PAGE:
the baby was born after a terrifying few weeks of complications. she didn’t gain weight, and had to see doctors several times every week. ash had bad eczema, bad tummy problems, bad anxiety, bad insomnia, delays. i was hospitalized with mastitis. joel got in trouble for taking too many sick days, and we added piles of medical debt to our significant financial problems. we were sleep deprived and lonely and struggling, and told ourselves, “this is awful. this is really awful. somehow, we’ll make it through. nothing will ever be this hard again.”

it started, bit by bit, to get easier.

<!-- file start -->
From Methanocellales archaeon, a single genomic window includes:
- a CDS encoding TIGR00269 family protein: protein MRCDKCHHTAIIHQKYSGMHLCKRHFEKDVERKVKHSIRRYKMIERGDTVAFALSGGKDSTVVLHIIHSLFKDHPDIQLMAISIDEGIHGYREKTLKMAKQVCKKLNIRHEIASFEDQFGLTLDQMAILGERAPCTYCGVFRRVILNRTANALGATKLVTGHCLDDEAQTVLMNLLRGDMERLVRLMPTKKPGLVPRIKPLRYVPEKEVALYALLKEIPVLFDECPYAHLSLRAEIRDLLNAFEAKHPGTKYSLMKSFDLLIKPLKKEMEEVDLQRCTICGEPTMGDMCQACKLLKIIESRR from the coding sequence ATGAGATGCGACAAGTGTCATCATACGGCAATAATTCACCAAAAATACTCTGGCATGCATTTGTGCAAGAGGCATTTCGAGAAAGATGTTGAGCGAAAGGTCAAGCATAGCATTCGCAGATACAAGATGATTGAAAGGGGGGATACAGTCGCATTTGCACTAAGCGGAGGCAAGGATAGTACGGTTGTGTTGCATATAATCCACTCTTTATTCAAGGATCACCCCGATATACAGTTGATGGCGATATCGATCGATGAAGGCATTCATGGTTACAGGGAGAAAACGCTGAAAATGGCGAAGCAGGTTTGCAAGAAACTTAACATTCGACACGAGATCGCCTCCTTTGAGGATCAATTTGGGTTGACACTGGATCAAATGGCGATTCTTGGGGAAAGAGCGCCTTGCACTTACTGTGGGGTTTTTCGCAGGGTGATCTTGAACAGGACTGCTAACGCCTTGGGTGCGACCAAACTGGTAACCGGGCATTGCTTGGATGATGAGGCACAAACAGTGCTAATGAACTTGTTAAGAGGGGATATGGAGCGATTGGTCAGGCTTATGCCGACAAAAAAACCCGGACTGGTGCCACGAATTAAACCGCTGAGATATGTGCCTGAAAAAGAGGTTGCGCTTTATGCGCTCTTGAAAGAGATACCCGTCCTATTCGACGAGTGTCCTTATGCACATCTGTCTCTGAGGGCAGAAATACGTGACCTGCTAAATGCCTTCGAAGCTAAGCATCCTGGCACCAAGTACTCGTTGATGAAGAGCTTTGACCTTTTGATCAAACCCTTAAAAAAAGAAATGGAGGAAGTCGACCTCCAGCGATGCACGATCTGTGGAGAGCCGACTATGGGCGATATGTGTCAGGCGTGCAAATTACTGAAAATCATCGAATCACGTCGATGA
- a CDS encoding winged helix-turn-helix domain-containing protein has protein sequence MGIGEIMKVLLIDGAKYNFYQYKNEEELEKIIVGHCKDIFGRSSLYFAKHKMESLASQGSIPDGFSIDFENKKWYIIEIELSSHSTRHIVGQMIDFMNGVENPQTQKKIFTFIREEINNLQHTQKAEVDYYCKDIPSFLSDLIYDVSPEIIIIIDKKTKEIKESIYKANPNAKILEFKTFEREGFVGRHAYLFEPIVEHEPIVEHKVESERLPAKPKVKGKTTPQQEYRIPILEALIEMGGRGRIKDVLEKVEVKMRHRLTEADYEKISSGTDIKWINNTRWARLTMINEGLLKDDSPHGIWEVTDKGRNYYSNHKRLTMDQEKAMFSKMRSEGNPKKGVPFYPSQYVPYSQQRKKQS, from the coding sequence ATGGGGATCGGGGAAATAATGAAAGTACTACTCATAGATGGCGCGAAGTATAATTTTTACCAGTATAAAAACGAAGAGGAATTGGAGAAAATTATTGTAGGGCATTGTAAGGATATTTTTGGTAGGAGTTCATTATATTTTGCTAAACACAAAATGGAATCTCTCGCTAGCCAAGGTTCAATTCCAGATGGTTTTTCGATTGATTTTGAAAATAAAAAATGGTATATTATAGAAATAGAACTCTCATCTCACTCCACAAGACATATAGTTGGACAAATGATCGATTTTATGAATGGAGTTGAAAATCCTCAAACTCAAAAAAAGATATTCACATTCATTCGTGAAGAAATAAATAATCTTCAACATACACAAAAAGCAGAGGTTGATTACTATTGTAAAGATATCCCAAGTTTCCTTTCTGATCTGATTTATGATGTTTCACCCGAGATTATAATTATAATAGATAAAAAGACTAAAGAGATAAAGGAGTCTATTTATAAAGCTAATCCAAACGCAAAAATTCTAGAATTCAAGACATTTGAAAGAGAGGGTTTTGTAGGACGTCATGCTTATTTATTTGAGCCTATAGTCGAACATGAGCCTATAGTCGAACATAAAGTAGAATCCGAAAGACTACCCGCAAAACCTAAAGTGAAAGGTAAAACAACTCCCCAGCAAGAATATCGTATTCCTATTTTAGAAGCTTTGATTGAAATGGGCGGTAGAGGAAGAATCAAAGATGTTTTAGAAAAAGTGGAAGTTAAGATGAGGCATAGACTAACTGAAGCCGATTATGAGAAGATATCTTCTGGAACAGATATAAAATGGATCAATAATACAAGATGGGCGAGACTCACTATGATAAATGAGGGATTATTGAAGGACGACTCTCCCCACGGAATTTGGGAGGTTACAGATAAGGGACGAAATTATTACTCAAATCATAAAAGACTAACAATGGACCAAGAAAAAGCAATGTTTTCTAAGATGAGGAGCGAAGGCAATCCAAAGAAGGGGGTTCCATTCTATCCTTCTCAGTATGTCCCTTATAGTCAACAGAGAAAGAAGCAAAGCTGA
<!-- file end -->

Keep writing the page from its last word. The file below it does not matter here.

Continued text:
we found good professionals to help ash. though aida still struggled to gain weight and ended up at the doctor many times, her health problems grew less severe and eventually went away. i went through some awful medication trials that caused horrible side effects, but i slowly started finding medications to treat my health problems and began to function better. joel switched from orthopedics to his dream job, the emergency department. ash slept the tiniest bit better. we stopped adding debt.

but we had no script for this, and so we continued to tell ourselves, “this is awful. this is really hard,” because we didn’t know what else to say.

life had been so hard for so long that we forgot how to tell a story with nuance, with peaks and valleys, with ambiguity. oh yes, we enjoyed happy moments with our children, and bursts of hope here and there, but mostly we wondered why we still felt like we were barely surviving, even though life had changed.